Goodman
v.
Berryhill

This case is not covered by Casetext's citator
UNITED STATES COURT OF APPEALS FOR THE NINTH CIRCUITNov 7, 2018
No. 17-35941 (9th Cir. Nov. 7, 2018)

No. 17-35941

11-07-2018

MATTHEW A. GOODMAN, Plaintiff-Appellant, v. NANCY A. BERRYHILL, Acting Commissioner of Social Security, Defendant-Appellee.


NOT FOR PUBLICATION

D.C. No. 3:17-cv-05115-BAT MEMORANDUM Appeal from the United States District Court for the Western District of Washington
Brian Tsuchida, Magistrate Judge, Presiding Argued and Submitted October 12, 2018 Seattle, Washington Before: BLACK, TALLMAN, and BEA, Circuit Judges.

This disposition is not appropriate for publication and is not precedent except as provided by Ninth Circuit Rule 36-3.

The Honorable Susan H. Black, United States Circuit Judge for the U.S. Court of Appeals for the Eleventh Circuit, sitting by designation.

Matthew Goodman appeals the district court's order affirming the administrative law judge's (ALJ) decision denying Disability Insurance Benefits and finding that Goodman was not disabled within the meaning of the Social Security Act. We have jurisdiction under 42 U.S.C. § 405(g) and 28 U.S.C. § 1291, and we affirm the Commissioner's decision.

First, even assuming the ALJ erred in failing to discuss Goodman's frequent medical appointments in crafting Goodman's residual functional capacity (RFC), any such error was harmless. See Molina v. Astrue, 674 F.3d 1104, 1115 (9th Cir. 2012) (explaining in conducting a harmless error analysis, "we look at the record as a whole to determine whether the error alters the outcome of the case"). Because the evidence showed Goodman could work a non-traditional work shift (nights), any error attributable to the ALJ's failure to discuss the effect of Goodman's frequent medical appointments on his ability to hold a traditional day job was harmless.

Likewise, we reject Goodman's contention that the ALJ's questioning of the Vocational Expert was deficient because it failed to include the functional limitation that Goodman could not work consistently due to frequent medical appointments.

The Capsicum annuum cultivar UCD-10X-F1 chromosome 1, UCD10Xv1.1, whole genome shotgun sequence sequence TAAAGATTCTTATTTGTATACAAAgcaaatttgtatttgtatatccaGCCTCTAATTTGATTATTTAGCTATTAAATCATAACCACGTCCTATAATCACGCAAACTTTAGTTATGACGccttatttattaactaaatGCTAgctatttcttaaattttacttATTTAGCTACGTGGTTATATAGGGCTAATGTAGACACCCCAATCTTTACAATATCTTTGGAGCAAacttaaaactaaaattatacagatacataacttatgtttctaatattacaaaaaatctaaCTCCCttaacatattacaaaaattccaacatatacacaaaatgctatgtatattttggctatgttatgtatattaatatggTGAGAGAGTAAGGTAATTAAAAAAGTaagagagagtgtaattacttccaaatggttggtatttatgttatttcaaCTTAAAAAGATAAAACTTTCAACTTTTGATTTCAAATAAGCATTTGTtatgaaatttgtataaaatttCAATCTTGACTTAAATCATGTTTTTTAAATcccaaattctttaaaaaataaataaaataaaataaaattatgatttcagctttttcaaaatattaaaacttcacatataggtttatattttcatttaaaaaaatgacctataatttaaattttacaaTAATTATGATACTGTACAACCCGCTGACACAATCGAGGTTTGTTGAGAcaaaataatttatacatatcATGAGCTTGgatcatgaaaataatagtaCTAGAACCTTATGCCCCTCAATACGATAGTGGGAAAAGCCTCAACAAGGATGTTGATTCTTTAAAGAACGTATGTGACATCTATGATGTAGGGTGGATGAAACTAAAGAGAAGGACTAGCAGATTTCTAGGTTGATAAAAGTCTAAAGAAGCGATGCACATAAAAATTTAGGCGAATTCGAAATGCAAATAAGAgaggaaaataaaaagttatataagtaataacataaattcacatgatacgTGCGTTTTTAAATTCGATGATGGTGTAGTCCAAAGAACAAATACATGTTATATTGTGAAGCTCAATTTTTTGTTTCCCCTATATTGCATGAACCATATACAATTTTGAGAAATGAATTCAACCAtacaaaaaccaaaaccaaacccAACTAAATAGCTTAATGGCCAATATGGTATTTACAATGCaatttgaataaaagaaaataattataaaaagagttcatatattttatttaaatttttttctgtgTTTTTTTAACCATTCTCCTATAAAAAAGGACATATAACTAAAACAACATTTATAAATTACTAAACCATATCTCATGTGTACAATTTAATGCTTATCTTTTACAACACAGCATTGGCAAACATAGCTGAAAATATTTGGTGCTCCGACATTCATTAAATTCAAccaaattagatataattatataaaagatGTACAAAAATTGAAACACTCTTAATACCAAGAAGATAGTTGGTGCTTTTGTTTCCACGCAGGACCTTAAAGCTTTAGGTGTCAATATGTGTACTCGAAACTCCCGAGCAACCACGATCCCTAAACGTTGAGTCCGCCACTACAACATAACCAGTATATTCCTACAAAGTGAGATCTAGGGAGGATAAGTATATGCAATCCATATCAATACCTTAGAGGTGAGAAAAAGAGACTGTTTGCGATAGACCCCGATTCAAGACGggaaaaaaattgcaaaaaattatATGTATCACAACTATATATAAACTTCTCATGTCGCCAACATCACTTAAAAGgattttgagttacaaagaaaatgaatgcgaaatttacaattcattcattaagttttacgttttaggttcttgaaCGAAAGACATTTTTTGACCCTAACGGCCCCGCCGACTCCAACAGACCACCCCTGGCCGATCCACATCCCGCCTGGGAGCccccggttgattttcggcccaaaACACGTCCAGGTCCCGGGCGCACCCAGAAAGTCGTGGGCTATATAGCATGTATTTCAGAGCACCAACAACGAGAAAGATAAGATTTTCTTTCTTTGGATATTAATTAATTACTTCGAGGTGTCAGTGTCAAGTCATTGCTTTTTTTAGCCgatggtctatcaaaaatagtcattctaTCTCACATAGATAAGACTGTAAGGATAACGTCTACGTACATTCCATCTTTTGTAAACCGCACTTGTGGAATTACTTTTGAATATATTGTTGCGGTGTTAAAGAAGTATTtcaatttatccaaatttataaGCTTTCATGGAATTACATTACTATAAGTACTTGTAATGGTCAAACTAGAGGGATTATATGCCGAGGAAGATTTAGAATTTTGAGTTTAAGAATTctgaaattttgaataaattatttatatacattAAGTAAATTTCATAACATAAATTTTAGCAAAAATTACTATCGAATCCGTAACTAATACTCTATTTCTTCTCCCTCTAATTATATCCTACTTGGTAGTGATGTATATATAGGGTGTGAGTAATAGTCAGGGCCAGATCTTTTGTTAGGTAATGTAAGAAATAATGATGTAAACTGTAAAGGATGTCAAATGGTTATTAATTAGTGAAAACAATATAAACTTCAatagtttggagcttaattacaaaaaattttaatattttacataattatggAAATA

Second, the ALJ did not err by failing adequately to explain why she rejected the sedentary RFC rendered by a state-agency doctor, instead finding Goodman able to work at the light exertional level. See Sousa v. Callahan, 143 F.3d 1240, 1244 (9th Cir. 1998) ("The Commissioner may reject the opinion of a non-examining physician by reference to specific evidence in the medical record.") The ALJ weighed the evidence and determined a sedentary level was inconsistent with the objective medical evidence. The ALJ's reasons, including Goodman's daily activities, past work attempts, and lack of medication use constitute substantial evidence for rejecting the non-examining physician's RFC.

Third, the ALJ gave multiple persuasive, specific, and valid reasons for giving Goodman's 100% VA disability rating only some weight. See McCartey v. Massanari, 298 F.3d 1072, 1076 (9th Cir. 2002) ("[T]he ALJ may give less weight to a VA disability rating if [s]he gives persuasive, specific, valid reasons for doing so that are supported by the record."). The ALJ considered the combined effect of all of Goodman's impairments on his ability to function, as required by 42 U.S.C. § 423(d)(2)(B), and determined Goodman's limitations would still permit civilian light work. The objective medical and other record evidence did not establish that Goodman's conditions precluded him from performing all light work during the closed period of disability.

Fourth, contrary to Goodman's assertion, both of Mrs. Goodman's statements were mentioned in the ALJ's decision. Although the ALJ did not explicitly state she was rejecting or discounting Mrs. Goodman's testimony, her discussion of Mrs. Goodman's statements in the context of finding a mild restriction in the activities of daily living demonstrates she found the statements inconsistent with the evidence. See Dodrill v. Shalala, 12 F.3d 915, 919 (9th Cir. 1993) (explaining an ALJ must provide a germane reason to discount the testimony of a lay witness). Further, Mrs. Goodman's statements were largely duplicative of Goodman's own complaints, and the ALJ explicitly discounted Goodman's testimony about symptoms because it was inconsistent with the medical evidence and Goodman's activities of daily living. Thus, any error by the ALJ in not assigning weight to Mrs. Goodman's statements is harmless.

We also find no merit to Goodman's contention that the ALJ's questioning of the Vocational Expert was deficient because it failed to include functional limitations expressed by Mrs. Goodman. --------

Finally, as to the Vocational Expert's (VE) testimony at the hearing, the record shows Goodman's counsel questioned the VE regarding the basis for his job numbers. The VE's testimony regarding the job numbers available for "cleaner, housekeeping" is supported by substantial evidence. The parties agree on the job numbers for this position; they disagree only on the question of whether the position constitutes light work. Goodman's own VE provided no support for his conclusion that contrary to the Dictionary of Occupational Titles (DOT) definition, the position of "cleaner, housekeeping" entails more than light work. See Pinto v. Massanari, 249 F.3d 840, 846 (9th Cir. 2001) (stating a court may accept a VE's opinion that contradicts the DOT definition only if the record contains "persuasive evidence to support the deviation" (citation omitted)). Thus, the ALJ's decision that Goodman could perform the work required for the "cleaner, housekeeping" position was supported by substantial evidence.

AFFIRMED.